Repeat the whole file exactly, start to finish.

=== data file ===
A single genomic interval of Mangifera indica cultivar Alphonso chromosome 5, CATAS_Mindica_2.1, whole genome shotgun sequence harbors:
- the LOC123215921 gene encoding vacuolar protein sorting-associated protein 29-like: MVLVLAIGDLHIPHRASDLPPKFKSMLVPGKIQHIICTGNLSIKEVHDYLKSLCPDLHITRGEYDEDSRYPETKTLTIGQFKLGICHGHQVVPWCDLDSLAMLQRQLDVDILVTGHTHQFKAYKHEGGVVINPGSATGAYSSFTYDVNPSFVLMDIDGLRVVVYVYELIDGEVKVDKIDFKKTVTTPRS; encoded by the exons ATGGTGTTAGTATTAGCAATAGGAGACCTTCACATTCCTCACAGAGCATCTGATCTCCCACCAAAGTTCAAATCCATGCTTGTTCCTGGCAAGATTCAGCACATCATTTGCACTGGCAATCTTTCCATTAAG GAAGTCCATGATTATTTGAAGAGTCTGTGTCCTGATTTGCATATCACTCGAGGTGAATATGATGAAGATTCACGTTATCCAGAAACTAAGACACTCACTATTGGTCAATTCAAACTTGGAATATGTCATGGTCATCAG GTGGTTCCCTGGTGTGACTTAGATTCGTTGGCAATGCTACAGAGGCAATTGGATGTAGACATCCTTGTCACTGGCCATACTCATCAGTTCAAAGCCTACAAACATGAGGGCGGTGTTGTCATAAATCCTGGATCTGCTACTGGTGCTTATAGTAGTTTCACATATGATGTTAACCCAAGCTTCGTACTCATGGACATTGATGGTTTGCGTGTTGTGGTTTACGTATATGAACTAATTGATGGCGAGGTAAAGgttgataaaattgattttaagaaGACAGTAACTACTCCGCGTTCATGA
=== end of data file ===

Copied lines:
A single genomic interval of Mangifera indica cultivar Alphonso chromosome 5, CATAS_Mindica_2.1, whole genome shotgun sequence harbors:
- the LOC123215921 gene encoding vacuolar protein sorting-associated protein 29-like: MVLVLAIGDLHIPHRASDLPPKFKSMLVPGKIQHIICTGNLSIKEVHDYLKSLCPDLHITRGEYDEDSRYPETKTLTIGQFKLGICHGHQVVPWCDLDSLAMLQRQLDVDILVTGHTHQFKAYKHEGGVVINPGSATGAYSSFTYDVNPSFVLMDIDGLRVVVYVYELIDGEVKVDKIDFKKTVTTPRS; encoded by the exons ATGGTGTTAGTATTAGCAATAGGAGACCTTCACATTCCTCACAGAGCATCTGATCTCCCACCAAAGTTCAAATCCATGCTTGTTCCTGGCAAGATTCAGCACATCATTTGCACTGGCAATCTTTCCATTAAG GAAGTCCATGATTATTTGAAGAGTCTGTGTCCTGATTTGCATATCACTCGAGGTGAATATGATGAAGATTCACGTTATCCAGAAACTAAGACACTCACTATTGGTCAATTCAAACTTGGAATATGTCATGGTCATCAG GTGGTTCCCTGGTGTGACTTAGATTCGTTGGCAATGCTACAGAGGCAATTGGATGTAGACATCCTTGTCACTGGCCATACTCATCAGTTCAAAGCCTACAAACATGAGGGCGGTGTTGTCATAAATCCTGGATCTGCTACTGGTGCTTATAGTAGTTTCACATATGATGTTAACCCAAGCTTCGTACTCATGGACATTGATGGTTTGCGTGTTGTGGTTTACGTATATGAACTAATTGATGGCGAGGTAAAGgttgataaaattgattttaagaaGACAGTAACTACTCCGCGTTCATGA